The Velvet Underground and Nico has influenced the sound of more bands than almost any other album. And remarkably, it still sounds as fresh and challenging today as it did upon its release in 1967. In this book, Joe Harvard covers everything from Lou Reed's lyrical genius to John Cale's groundbreaking instrumentation, and from the creative input of Andy Warhol to the fine details of the recording process.
Smart and incisive, this unique book takes us through Bruce Springsteen’s life by tracing the cultural, political, and personal forces that shaped his music. Beyond his constant stylistic adaptations, Springsteen developed over the decades from expressing the voice of a guy from working-class New Jersey to writing about the larger issues facing the country, including war, class disparity, and prejudice. Marc Dolan draws on a range of new and little-known sources - including hundreds of unreleased studio recordings and bootlegs of live performances - making this an indispensable reference for avid Springsteen fans as well as those interested in learning the stories behind his music.
The American pianist Jonathan Biss is known to audiences throughout the world for his artistry, musical intelligence and deeply felt interpretations. What is less known until now is that Jonathan Biss writes about music in a most compelling and engaging way. For anyone who has ever enjoyed a Beethoven concert or a Beethoven recording or one of the many films about Beethoven, this audiobook is an inspiring listening experience. For those of you who have heard Beethoven in concert or listened to a Beethoven recording, Jonathan Biss takes you behind the scenes of those performances.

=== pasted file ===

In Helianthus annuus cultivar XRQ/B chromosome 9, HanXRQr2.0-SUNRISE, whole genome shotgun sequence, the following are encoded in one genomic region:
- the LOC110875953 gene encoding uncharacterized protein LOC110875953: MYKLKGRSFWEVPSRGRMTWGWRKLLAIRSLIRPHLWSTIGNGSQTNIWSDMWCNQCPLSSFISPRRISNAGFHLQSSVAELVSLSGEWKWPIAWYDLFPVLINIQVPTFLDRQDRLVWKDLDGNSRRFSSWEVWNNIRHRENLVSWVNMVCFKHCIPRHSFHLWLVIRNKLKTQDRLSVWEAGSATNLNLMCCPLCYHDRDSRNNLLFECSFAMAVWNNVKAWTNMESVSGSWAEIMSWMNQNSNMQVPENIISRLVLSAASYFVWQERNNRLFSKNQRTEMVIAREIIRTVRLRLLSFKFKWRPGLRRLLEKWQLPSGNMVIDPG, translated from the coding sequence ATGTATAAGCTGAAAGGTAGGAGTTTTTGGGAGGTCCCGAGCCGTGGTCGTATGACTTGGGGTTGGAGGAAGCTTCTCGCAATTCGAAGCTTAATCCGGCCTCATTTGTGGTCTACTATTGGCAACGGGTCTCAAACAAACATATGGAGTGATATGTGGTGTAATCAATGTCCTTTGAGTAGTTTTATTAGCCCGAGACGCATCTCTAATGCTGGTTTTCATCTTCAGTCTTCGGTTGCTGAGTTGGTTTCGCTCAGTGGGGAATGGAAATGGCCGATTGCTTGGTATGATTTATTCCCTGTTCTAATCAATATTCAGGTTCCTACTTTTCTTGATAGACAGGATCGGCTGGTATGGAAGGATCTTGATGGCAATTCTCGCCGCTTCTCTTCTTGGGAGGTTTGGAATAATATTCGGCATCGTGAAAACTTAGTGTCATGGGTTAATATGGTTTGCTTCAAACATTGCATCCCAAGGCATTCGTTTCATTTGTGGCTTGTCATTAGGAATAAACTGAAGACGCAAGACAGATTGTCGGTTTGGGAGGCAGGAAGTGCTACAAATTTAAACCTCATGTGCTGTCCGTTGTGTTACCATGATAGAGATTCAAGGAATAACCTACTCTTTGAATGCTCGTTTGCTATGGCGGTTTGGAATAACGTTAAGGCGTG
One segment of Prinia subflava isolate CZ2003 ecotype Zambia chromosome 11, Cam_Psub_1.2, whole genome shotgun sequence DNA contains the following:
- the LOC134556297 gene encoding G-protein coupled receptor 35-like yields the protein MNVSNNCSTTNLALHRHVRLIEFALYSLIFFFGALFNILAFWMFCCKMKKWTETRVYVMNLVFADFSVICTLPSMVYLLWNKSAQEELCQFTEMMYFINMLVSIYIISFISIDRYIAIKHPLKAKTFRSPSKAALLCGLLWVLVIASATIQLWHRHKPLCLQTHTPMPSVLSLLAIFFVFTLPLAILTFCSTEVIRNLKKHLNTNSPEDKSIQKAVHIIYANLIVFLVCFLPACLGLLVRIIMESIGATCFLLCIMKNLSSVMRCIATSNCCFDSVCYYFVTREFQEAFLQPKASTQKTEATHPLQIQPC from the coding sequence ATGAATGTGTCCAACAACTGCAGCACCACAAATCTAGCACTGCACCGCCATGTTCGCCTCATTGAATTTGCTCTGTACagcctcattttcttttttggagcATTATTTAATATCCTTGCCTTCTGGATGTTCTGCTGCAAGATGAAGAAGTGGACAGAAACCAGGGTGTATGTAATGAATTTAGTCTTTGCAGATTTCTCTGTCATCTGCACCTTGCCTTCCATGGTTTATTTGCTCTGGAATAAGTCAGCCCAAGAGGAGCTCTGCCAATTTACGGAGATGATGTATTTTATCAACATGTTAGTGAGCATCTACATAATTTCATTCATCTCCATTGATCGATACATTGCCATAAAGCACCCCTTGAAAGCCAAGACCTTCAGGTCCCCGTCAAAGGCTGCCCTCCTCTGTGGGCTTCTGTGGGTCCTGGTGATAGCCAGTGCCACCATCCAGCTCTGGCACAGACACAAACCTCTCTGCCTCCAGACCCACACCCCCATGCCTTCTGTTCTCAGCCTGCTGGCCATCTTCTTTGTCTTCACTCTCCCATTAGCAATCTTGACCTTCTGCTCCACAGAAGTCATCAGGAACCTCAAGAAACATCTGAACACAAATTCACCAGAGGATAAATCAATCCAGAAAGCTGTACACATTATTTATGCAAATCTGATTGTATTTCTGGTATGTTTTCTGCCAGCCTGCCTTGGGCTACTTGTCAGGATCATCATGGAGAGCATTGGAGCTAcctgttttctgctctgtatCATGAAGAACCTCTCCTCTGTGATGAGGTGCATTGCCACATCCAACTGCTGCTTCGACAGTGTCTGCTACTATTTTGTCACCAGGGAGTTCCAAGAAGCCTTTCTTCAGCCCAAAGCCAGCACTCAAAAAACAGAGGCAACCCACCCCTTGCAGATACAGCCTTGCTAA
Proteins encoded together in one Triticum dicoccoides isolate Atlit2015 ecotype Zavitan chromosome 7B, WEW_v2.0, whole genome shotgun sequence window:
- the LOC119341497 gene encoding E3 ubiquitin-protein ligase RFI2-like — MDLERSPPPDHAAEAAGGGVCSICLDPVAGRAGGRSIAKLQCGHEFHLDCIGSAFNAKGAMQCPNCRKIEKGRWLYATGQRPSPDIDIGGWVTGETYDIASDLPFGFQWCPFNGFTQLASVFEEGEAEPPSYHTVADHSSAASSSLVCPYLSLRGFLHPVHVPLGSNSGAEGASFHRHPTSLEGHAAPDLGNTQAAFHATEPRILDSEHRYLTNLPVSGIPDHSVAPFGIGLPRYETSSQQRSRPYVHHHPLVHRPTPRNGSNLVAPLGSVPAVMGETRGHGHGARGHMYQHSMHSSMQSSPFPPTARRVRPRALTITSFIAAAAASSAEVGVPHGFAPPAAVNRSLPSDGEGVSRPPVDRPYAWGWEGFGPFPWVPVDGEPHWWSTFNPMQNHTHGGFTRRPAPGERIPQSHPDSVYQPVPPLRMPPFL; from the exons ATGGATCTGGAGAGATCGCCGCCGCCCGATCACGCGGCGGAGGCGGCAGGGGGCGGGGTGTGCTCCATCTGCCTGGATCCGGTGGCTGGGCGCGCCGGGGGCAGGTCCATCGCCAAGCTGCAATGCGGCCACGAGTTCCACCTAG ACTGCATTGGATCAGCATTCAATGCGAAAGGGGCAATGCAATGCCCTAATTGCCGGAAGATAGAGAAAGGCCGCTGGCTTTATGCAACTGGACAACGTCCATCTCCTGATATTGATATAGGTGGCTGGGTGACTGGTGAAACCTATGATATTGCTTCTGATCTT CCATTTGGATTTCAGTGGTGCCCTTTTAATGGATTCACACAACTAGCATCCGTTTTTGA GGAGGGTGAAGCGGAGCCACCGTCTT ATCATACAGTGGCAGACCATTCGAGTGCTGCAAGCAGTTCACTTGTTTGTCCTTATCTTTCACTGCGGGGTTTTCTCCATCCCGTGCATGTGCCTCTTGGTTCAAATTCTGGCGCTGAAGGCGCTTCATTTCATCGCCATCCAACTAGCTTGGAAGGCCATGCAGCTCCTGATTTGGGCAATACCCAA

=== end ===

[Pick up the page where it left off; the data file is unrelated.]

As Glenn Altschuler reveals in All Shook Up, the rise of rock 'n roll--and the outraged reception to it--in fact can tell us a lot about the values of the United States in the 1950s, a decade that saw a great struggle for the control of popular culture. Altschuler shows, in particular, how rock's "switchblade beat" opened up wide fissures in American society along the fault-lines of family, sexuality, and race.
"50's Rock&Roll was more of a force than I thought"
Aja was the album that made Steely Dan a commercial force on the order of contemporaries like Fleetwood Mac, the Eagles and Chicago. A double-platinum, Grammy-winning best seller, it lingered on the Billboard charts for more than a year and spawned three hit singles. Odd, then, that its creators saw it as an "ambitious, extended" work, the apotheosis of their anti-rock, anti-band, anti-glamour aesthetic. Populated by 35 mostly jazz session players, Aja served up prewar song forms, mixed meters and extended solos to a generation whose idea of pop daring was Paul letting Linda sing lead once in a while.
"You Better Know Music Theory"
The Police have sold more than 50 million albums, made Rolling Stone's Greatest Artists of All Time list, and finished a triumphant world reunion tour in 2008. Now British journalist Chris Campion draws on extensive research and new interviews to trace the inside saga of this iconic group, including the unorthodox business strategies employed by manager Miles Copeland that took them to the top and the intense rivalry that drove Sting, Andy Summers, and Stewart Copeland to split at the height of their success in the 1980s.
"Torture for the author?"
In contrast with many of their punk peers, Wire were enigmatic and cerebral, always keeping a distance from the crowd. Although Pink Flag appeared before the end of 1977, it was already a meta-commentary on the punk scene and was far more revolutionary musically than the rest of the competition. Few punk bands moved beyond pared-down rock 'n' roll and garage rock, football-terrace sing-alongs or shambolic pub rock and, if we're honest, only a handful of punk records hold up today as anything other than increasingly quaint period pieces.
"This guy nails it - best 33 1/3 book I've read"
Non-fans regard Celine Dion as ersatz and plastic, yet to those who love her, no one could be more real, with her impoverished childhood, her (creepy) manager-husband's struggle with cancer, her knack for howling out raw emotion. There is nothing cool about Celine Dion, and nothing clever. That is part of her appeal as an object of love or hatred - with most critics and committed music fans taking pleasure (or at least geeky solace) in their lofty contempt. This book documents Carl Wilson's brave and unprecedented year-long quest to find his inner Celine Dion fan, and explores how we define ourselves in the light of what we call good and bad.
"Let's Talk about Taste"